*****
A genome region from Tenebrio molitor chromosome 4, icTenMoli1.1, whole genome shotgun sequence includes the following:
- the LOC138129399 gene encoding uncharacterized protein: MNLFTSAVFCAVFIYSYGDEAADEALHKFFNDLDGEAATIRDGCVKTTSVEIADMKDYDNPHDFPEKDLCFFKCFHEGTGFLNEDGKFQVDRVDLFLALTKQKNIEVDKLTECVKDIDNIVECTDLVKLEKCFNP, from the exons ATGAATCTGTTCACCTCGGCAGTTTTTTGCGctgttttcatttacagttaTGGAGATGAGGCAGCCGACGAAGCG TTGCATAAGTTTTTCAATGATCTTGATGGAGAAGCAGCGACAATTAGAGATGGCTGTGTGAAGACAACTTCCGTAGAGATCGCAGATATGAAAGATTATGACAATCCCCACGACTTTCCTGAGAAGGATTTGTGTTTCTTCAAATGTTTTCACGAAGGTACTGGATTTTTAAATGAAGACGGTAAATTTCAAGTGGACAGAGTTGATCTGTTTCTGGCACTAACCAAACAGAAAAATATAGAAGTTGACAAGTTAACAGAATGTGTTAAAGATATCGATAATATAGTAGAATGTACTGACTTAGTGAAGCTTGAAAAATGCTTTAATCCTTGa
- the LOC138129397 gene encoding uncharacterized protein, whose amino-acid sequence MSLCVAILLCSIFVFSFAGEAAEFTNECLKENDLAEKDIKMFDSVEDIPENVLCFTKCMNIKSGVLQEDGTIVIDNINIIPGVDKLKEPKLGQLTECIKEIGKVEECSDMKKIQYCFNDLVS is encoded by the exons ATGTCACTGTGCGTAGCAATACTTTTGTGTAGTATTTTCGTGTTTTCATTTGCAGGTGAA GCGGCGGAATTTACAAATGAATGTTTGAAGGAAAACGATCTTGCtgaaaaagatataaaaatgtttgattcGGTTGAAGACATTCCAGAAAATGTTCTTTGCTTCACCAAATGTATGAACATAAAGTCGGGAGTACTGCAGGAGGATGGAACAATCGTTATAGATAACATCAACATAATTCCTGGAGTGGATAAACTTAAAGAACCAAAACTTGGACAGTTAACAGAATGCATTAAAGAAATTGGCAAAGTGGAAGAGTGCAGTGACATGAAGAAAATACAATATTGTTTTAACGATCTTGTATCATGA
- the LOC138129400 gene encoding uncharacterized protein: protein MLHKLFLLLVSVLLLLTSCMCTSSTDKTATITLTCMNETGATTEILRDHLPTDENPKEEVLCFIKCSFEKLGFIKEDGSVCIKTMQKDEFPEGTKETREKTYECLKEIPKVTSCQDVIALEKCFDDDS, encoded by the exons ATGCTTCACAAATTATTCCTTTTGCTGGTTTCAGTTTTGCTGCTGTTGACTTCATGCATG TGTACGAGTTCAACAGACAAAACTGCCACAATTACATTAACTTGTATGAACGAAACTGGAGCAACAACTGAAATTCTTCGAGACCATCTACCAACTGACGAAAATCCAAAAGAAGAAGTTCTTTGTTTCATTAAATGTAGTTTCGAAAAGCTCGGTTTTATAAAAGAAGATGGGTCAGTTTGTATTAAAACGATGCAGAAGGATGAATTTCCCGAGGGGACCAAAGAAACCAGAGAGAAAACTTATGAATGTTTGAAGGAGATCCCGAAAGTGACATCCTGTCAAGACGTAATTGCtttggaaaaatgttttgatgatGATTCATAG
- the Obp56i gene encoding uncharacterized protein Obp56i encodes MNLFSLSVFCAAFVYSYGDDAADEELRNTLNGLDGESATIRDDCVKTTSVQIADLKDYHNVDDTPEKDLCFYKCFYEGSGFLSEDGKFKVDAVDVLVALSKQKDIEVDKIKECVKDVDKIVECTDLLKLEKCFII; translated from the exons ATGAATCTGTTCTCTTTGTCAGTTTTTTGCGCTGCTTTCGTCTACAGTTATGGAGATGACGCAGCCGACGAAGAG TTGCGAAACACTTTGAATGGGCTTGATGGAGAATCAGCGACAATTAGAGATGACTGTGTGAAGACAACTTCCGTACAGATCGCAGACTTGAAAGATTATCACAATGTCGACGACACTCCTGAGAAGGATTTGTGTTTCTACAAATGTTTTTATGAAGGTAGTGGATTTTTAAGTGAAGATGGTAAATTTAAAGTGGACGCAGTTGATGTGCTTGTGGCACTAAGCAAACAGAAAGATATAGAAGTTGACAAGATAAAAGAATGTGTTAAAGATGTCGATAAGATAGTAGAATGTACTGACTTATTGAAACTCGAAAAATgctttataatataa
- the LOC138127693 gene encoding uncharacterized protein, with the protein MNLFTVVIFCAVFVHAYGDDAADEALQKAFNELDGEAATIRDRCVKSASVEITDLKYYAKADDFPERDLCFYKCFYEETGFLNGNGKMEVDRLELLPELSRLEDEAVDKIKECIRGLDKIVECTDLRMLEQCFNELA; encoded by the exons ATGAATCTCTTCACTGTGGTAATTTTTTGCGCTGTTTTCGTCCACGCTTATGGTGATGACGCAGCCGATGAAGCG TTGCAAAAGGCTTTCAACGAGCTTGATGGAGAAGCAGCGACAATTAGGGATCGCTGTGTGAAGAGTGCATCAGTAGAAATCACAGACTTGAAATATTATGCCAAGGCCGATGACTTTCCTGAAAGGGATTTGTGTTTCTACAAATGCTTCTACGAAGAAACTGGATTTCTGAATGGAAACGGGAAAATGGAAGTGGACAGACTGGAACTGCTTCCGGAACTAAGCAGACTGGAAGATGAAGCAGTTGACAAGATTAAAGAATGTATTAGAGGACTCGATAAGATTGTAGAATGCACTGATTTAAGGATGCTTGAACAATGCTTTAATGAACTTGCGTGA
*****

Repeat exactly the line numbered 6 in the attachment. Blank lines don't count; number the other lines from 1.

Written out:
- the LOC138127693 gene encoding uncharacterized protein, with the protein MNLFTVVIFCAVFVHAYGDDAADEALQKAFNELDGEAATIRDRCVKSASVEITDLKYYAKADDFPERDLCFYKCFYEETGFLNGNGKMEVDRLELLPELSRLEDEAVDKIKECIRGLDKIVECTDLRMLEQCFNELA; encoded by the exons ATGAATCTCTTCACTGTGGTAATTTTTTGCGCTGTTTTCGTCCACGCTTATGGTGATGACGCAGCCGATGAAGCG TTGCAAAAGGCTTTCAACGAGCTTGATGGAGAAGCAGCGACAATTAGGGATCGCTGTGTGAAGAGTGCATCAGTAGAAATCACAGACTTGAAATATTATGCCAAGGCCGATGACTTTCCTGAAAGGGATTTGTGTTTCTACAAATGCTTCTACGAAGAAACTGGATTTCTGAATGGAAACGGGAAAATGGAAGTGGACAGACTGGAACTGCTTCCGGAACTAAGCAGACTGGAAGATGAAGCAGTTGACAAGATTAAAGAATGTATTAGAGGACTCGATAAGATTGTAGAATGCACTGATTTAAGGATGCTTGAACAATGCTTTAATGAACTTGCGTGA